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Vocational education and training explained

Vocational education and training (VET) is learning where you develop targeted and practical skills. The skills you learn relate to a career pathway, so can apply them at work or in further education and training.

You can add a VET course or certificate to your studies while you're in year 11 or 12. You may even start VET in year 10.

Including VET in your studies

VET adds another level of learning to your senior secondary schooling. You get practical skills in an industry you’re interested in, improving your employability.

Talk to your teacher or careers counsellor about adding VET to your VCE, VCE Vocational Major or Victorian Pathways Certificate (VPC) program.

VET courses:

  • provide a nationally recognised qualification in a specific industry, or provide credit towards one
  • contribute towards the completion of your VCE, VCE Vocational Major or VPC
  • give you the option to study through a paid school-based apprenticeship or traineeship.

Your VET options

More schools are offering training that provides high-demand skills in 12 priority pathways.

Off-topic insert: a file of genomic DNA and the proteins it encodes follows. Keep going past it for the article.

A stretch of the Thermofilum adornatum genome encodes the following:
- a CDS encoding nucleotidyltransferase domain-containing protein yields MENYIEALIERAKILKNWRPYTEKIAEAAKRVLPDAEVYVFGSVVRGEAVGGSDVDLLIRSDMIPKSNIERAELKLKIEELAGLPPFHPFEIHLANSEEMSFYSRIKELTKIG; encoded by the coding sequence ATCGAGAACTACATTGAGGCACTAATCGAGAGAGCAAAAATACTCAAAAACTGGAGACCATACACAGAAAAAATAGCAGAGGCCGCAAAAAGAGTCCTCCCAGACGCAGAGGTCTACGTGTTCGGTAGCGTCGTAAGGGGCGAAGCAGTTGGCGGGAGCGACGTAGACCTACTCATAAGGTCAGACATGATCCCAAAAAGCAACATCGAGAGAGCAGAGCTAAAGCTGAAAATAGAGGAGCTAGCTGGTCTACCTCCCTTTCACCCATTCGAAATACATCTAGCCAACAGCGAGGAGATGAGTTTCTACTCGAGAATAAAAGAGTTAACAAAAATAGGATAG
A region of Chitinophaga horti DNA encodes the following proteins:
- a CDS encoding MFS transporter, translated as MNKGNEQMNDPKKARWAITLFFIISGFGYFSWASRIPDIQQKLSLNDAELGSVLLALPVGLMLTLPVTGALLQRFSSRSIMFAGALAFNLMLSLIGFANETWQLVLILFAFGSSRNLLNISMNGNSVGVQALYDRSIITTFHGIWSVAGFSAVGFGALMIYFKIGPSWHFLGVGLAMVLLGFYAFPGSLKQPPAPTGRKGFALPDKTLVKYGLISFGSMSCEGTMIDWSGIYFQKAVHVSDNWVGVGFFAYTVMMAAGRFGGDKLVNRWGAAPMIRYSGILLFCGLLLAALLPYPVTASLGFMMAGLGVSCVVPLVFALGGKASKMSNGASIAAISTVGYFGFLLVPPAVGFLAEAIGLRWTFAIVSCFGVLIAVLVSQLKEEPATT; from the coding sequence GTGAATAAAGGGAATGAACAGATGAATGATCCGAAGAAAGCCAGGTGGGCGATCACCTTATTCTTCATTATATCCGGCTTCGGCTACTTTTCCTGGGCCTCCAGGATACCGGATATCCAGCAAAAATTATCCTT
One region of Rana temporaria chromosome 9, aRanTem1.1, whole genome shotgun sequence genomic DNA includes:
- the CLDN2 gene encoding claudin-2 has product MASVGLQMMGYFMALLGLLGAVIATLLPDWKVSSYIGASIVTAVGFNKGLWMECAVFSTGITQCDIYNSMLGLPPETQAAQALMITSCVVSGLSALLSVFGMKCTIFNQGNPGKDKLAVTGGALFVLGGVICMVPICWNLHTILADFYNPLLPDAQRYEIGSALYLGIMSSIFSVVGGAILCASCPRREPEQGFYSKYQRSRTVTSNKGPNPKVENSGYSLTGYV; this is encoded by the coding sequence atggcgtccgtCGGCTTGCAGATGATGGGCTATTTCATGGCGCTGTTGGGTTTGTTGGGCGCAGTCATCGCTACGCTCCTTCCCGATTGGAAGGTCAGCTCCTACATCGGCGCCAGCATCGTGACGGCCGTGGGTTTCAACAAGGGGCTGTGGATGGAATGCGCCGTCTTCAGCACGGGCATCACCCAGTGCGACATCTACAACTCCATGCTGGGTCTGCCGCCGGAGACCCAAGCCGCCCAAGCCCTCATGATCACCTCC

* Scored pathway available

^ Unit 3 and 4 sequence available

Ask your school careers counsellor about the VET options your school offers.

Looking for inspiration? Check out our VET Champions. These high-achieving Victorians have risen to success through VET pathways.

Apprenticeships and traineeships at school

Your VCE, VCE Vocational Major or VPC can include an apprenticeship or traineeship. Starting an apprenticeship or traineeship while at school means you get paid on-the-job training that leads to a qualification. School-based apprenticeships and traineeships give you the confidence and vocational skills that employers need.

More information

VET pathways in schools
Get VET student guide | VCAA websiteExternal Link
VCE VET programs | VCAA websiteExternal Link

Reviewed 24 January 2023

Education

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